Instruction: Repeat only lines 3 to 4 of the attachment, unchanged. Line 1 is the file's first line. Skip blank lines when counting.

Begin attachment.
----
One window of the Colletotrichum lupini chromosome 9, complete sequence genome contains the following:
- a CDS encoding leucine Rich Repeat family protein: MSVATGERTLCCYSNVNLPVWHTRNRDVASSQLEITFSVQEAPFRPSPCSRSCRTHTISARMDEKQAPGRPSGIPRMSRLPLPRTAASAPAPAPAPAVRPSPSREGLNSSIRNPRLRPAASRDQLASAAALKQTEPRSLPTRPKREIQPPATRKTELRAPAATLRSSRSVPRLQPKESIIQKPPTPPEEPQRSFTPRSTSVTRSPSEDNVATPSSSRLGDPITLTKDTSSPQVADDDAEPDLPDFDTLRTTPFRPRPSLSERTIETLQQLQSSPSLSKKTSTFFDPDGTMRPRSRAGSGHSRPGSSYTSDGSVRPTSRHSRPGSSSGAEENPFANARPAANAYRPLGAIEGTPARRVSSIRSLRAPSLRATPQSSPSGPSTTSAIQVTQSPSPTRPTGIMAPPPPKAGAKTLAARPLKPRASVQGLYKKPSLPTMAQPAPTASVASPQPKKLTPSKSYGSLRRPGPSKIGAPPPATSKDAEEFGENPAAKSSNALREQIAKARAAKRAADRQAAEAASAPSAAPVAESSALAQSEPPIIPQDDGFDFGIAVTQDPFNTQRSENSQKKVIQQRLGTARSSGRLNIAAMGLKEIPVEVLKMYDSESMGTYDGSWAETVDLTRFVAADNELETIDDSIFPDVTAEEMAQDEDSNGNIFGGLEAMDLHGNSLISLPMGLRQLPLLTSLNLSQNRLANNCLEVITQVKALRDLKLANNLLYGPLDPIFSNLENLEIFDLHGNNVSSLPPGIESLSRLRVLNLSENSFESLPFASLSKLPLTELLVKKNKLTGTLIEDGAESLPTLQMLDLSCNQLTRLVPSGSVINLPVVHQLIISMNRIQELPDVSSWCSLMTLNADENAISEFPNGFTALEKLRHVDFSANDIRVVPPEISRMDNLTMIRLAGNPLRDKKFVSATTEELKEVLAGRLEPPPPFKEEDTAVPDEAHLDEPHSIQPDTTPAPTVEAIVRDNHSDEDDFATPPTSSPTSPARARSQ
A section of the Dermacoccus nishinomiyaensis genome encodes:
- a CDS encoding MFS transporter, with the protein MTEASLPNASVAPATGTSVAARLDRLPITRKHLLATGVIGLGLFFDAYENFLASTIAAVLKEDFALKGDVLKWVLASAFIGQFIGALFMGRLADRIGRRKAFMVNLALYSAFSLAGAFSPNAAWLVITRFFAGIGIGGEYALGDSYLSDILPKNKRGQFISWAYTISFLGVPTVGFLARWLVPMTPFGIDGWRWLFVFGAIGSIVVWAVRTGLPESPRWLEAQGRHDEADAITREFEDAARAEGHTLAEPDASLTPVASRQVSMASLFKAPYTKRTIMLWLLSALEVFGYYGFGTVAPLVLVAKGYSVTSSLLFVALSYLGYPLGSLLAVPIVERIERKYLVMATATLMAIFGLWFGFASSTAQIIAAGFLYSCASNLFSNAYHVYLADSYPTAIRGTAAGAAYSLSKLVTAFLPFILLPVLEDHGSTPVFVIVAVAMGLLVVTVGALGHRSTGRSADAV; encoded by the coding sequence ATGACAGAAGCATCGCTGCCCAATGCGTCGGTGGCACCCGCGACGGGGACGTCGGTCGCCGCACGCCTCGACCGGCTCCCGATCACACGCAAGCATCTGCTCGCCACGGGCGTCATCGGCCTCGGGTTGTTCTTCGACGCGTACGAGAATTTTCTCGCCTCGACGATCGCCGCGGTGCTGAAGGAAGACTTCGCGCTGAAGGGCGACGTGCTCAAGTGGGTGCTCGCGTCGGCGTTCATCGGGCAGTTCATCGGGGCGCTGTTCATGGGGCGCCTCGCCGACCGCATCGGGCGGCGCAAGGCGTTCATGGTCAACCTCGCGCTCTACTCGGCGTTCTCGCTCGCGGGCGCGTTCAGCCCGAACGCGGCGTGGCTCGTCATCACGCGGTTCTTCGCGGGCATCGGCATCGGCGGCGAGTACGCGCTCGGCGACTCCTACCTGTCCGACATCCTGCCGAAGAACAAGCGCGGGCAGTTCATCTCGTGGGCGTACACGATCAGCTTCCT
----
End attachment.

A section of the Dermacoccus nishinomiyaensis genome encodes:
- a CDS encoding MFS transporter, with the protein MTEASLPNASVAPATGTSVAARLDRLPITRKHLLATGVIGLGLFFDAYENFLASTIAAVLKEDFALKGDVLKWVLASAFIGQFIGALFMGRLADRIGRRKAFMVNLALYSAFSLAGAFSPNAAWLVITRFFAGIGIGGEYALGDSYLSDILPKNKRGQFISWAYTISFLGVPTVGFLARWLVPMTPFGIDGWRWLFVFGAIGSIVVWAVRTGLPESPRWLEAQGRHDEADAITREFEDAARAEGHTLAEPDASLTPVASRQVSMASLFKAPYTKRTIMLWLLSALEVFGYYGFGTVAPLVLVAKGYSVTSSLLFVALSYLGYPLGSLLAVPIVERIERKYLVMATATLMAIFGLWFGFASSTAQIIAAGFLYSCASNLFSNAYHVYLADSYPTAIRGTAAGAAYSLSKLVTAFLPFILLPVLEDHGSTPVFVIVAVAMGLLVVTVGALGHRSTGRSADAV; encoded by the coding sequence ATGACAGAAGCATCGCTGCCCAATGCGTCGGTGGCACCCGCGACGGGGACGTCGGTCGCCGCACGCCTCGACCGGCTCCCGATCACACGCAAGCATCTGCTCGCCACGGGCGTCATCGGCCTCGGGTTGTTCTTCGACGCGTACGAGAATTTTCTCGCCTCGACGATCGCCGCGGTGCTGAAGGAAGACTTCGCGCTGAAGGGCGACGTGCTCAAGTGGGTGCTCGCGTCGGCGTTCATCGGGCAGTTCATCGGGGCGCTGTTCATGGGGCGCCTCGCCGACCGCATCGGGCGGCGCAAGGCGTTCATGGTCAACCTCGCGCTCTACTCGGCGTTCTCGCTCGCGGGCGCGTTCAGCCCGAACGCGGCGTGGCTCGTCATCACGCGGTTCTTCGCGGGCATCGGCATCGGCGGCGAGTACGCGCTCGGCGACTCCTACCTGTCCGACATCCTGCCGAAGAACAAGCGCGGGCAGTTCATCTCGTGGGCGTACACGATCAGCTTCCT